Tom Sandells’ Preston North End Press View: Dig in for the long haul

And so it begins. North End are now heading into what is for their most important period of the season.

By Tom Sandells
Friday, 19th November 2021, 4:45 pm

This is traditionally a tough run from the final international break of the year through until March.

Throw in too the unforgiving festive fixtures which can be the undoing of many a side.

Factor in that North End have not been without their injury troubles too, which then puts further pressure and strain on those involved, and it becomes a vicious cycle.

The mood after victory at Bournemouth (above) was quickly deflated by the performance in defeat at Nottingham Forest

It has not been smooth sailing up until this point either, this is not the first busy run.

The biggest difference now is that there is no break, there is no opportunity to step away and regroup.

There is no opportunity to switch off for a couple of days and take stock, the Championship will not allow it.

As this is not the first test, it stands to reason there have been passes and fails.

Unfortunately most recently there have been more fails than passes, particularly in the big moments like the derby against Blackpool and at Nottingham Forest in front of a sold-out away end.

With that, tensions have risen.

They were not too bad at the start of the season, that inspite of the first few hiccups.

An opening-day defeat to Hull City – part of a run of three league defeats – was happily put behind them, up to a point.

A run of six draws, punctuated by one defeat, in the league is where things turned sour.

Since then fans have increasingly voiced their discontent, be it at the head coach or at those above him.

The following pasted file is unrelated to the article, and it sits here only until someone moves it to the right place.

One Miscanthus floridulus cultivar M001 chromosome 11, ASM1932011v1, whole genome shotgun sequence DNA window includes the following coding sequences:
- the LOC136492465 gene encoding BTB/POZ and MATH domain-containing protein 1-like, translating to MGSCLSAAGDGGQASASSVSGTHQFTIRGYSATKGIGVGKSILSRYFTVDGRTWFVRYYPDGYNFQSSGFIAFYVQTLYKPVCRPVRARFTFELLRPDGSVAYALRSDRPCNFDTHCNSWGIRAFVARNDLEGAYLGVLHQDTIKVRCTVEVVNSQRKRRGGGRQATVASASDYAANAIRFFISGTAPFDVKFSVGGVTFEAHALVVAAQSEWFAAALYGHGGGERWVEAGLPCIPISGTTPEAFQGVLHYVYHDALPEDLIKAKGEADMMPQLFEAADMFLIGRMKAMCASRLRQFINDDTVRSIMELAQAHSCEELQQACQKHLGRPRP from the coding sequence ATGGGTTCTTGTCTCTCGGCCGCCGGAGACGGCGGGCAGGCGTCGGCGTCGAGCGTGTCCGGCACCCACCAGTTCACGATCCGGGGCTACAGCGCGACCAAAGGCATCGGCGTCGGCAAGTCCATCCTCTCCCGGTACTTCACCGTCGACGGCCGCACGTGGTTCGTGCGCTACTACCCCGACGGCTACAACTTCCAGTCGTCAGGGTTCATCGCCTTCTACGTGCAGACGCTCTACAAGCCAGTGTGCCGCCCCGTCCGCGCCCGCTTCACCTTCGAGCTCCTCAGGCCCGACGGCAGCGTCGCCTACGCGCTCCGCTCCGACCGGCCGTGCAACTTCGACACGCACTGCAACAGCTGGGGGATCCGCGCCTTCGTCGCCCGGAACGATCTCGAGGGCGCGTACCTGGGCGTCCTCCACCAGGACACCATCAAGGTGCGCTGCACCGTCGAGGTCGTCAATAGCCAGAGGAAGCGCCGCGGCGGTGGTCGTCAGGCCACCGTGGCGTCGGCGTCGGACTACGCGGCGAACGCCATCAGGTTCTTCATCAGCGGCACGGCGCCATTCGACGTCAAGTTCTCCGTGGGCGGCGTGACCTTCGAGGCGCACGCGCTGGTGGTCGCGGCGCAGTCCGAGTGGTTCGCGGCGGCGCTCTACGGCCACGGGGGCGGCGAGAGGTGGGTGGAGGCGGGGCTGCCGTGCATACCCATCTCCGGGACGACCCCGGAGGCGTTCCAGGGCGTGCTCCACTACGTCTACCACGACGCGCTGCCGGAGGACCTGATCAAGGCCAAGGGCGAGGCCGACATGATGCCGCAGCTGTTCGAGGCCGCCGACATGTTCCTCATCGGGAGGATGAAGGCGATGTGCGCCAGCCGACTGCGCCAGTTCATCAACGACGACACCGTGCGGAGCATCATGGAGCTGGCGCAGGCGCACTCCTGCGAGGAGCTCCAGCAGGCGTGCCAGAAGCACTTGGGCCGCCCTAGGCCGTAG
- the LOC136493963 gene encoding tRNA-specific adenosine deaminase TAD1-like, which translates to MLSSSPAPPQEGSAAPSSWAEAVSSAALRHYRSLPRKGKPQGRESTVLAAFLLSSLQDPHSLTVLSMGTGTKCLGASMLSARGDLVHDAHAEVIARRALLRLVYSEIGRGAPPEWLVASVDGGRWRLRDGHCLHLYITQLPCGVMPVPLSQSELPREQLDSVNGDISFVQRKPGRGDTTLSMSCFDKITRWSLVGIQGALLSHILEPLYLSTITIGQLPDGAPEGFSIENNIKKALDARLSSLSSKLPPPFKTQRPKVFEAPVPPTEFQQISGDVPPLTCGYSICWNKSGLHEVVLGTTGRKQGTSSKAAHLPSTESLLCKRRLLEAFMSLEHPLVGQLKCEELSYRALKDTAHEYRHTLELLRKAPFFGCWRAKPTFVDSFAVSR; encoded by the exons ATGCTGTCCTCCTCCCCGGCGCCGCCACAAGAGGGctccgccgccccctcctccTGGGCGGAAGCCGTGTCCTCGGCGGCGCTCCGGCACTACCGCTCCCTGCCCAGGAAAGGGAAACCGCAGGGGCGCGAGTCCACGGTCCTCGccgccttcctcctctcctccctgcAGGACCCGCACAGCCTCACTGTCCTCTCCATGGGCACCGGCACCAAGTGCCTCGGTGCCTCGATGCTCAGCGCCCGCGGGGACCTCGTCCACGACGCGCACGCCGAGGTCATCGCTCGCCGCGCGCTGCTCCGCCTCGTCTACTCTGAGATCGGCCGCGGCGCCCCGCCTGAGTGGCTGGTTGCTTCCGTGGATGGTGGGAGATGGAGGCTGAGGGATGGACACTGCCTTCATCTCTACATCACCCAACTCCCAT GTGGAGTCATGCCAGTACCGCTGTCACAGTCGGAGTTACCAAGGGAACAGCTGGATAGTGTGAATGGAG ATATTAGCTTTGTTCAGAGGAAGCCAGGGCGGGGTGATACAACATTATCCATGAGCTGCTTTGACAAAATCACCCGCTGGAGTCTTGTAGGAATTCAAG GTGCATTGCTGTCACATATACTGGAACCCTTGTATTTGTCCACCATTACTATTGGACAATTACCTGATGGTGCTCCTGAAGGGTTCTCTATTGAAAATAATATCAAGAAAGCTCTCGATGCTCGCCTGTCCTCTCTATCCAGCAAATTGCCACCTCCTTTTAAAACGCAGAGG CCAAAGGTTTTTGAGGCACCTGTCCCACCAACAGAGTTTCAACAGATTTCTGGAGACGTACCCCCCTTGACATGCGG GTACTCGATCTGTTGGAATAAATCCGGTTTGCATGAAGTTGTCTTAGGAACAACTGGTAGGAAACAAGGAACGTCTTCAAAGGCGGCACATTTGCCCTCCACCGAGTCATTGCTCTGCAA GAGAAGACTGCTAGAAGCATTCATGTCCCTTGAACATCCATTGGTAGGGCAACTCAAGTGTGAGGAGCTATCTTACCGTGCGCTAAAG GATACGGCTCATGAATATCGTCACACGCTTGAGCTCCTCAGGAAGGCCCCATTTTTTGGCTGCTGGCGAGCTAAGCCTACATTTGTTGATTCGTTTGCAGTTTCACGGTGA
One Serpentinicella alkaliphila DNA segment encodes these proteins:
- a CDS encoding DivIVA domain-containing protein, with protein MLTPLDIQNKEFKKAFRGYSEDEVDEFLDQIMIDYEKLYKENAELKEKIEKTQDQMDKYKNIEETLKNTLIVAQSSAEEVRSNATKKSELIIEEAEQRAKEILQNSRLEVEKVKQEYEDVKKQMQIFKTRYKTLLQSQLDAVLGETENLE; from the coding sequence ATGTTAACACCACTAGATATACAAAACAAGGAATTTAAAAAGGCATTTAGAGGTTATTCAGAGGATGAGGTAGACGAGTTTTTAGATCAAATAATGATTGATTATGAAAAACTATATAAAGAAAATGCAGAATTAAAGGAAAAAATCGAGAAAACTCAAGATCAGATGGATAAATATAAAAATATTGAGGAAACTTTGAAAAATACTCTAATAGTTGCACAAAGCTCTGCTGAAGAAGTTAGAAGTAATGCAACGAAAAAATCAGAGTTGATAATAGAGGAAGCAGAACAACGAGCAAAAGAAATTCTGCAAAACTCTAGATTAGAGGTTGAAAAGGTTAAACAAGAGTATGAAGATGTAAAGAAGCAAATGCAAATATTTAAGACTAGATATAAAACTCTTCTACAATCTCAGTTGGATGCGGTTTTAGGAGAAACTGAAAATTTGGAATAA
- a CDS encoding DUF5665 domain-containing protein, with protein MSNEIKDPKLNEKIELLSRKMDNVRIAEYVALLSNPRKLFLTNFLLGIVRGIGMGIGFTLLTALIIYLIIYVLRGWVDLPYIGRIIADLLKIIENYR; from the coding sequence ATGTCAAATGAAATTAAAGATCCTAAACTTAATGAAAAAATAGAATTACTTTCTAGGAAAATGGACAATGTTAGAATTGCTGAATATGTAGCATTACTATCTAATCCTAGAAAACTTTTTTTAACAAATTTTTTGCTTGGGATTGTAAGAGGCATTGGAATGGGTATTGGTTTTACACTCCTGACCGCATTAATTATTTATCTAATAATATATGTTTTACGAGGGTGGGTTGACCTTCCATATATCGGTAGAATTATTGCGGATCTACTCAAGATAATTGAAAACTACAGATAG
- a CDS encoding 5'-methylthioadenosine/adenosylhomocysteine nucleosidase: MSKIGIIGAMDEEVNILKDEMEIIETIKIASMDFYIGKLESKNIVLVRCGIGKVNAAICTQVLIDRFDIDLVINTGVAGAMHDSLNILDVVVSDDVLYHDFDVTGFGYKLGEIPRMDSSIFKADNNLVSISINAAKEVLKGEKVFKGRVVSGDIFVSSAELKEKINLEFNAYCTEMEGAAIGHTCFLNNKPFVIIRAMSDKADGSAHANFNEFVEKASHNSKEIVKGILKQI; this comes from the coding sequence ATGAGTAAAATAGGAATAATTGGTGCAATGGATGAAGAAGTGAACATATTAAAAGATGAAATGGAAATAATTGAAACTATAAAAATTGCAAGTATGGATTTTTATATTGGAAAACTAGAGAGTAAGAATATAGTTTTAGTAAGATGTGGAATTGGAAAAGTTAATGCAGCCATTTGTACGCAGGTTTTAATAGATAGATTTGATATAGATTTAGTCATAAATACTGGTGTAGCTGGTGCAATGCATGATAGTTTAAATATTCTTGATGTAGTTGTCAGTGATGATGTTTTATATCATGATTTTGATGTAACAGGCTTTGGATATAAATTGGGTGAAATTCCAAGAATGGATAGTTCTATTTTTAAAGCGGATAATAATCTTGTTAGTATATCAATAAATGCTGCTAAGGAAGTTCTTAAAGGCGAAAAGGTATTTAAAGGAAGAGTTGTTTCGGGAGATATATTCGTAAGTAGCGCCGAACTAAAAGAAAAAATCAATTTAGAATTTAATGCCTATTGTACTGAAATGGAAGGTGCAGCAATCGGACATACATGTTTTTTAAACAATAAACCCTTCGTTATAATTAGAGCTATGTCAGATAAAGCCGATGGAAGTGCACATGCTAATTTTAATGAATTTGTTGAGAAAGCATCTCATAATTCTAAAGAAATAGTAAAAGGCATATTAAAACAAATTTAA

One benefit of the international break, even if you are like me and are not one to watch England run up double figures against a team of unfortunate part-time players, is that it gives everyone the chance to calm down.

Emotions run high in football, whether in a positive way or not.

Some clubs will have been desperate for the break to come, others – who were in good form – less so.

At PNE at the moment it can almost become a bit of a grind. When performances are lacklustre, the doubters’ voices are more clearly heard.

It creates a downcast or downbeat mood around the games.

For all the good work done on the Wednesday night to turn over league leaders Bournemouth in their own back yard, everyone was brought right back down to earth with the 3-0 humbling against Forest.

But that does not take away the good performance three days prior, nor how Preston were tactically spot on.

It is often said that you are only as good as your last game, in which case PNE are not up to much.

But the mood after negative games seems to last longer than after the good ones.

When there is no pause and game after game comes along, with neither the players, head coach or fans getting time to take a step back, it can become a toxic environment.

Now is the time to take stock before emotions run high again, as they will.

It is 17 weeks before the next international break which means lots of games and lots of travelling is on the horizon.

It will take it out of all involved. Whether that is the fans and how tough it gets for them, spending money to follow their team and the emotional rollercoaster that brings, or the players and head coach going through the range of emotions.

There appears to be a divide between the supporters and the club at the moment, less of a unity and a ‘we’re in this together’ atmosphere.

That will be needed to get through the next few months as there will be bad results – that is a given.

It’s sad to see the level of apathy that some supporters have towards the game, that they seem worn down. Likewise it is difficult to see players try hard, yet come away visibly gutted or frustrated.

This will be a real test of character over the next few months. The club is at a crucial point.

The fan base is split on those in charge at the top of the club, some fans are just not being bothered enough to turn up, and we now have four months of back-to-back games.

But it can also be seen as an opportunity, should PNE put a good run together in this middle period of the season – as they have done in the past – everything could be transformed.

Couple that with a good winter transfer window, and a couple more contracts tied up and things could look very different come March.

But a strong start will be needed.

A win against Cardiff this weekend will be massive, as will keeping Emil Riis in form, finding solidity at the back, whilst also being good to watch going forward – the latter two happened towards the end of last season.

It’s time to prepare for a long old slog but when has following PNE ever been easy?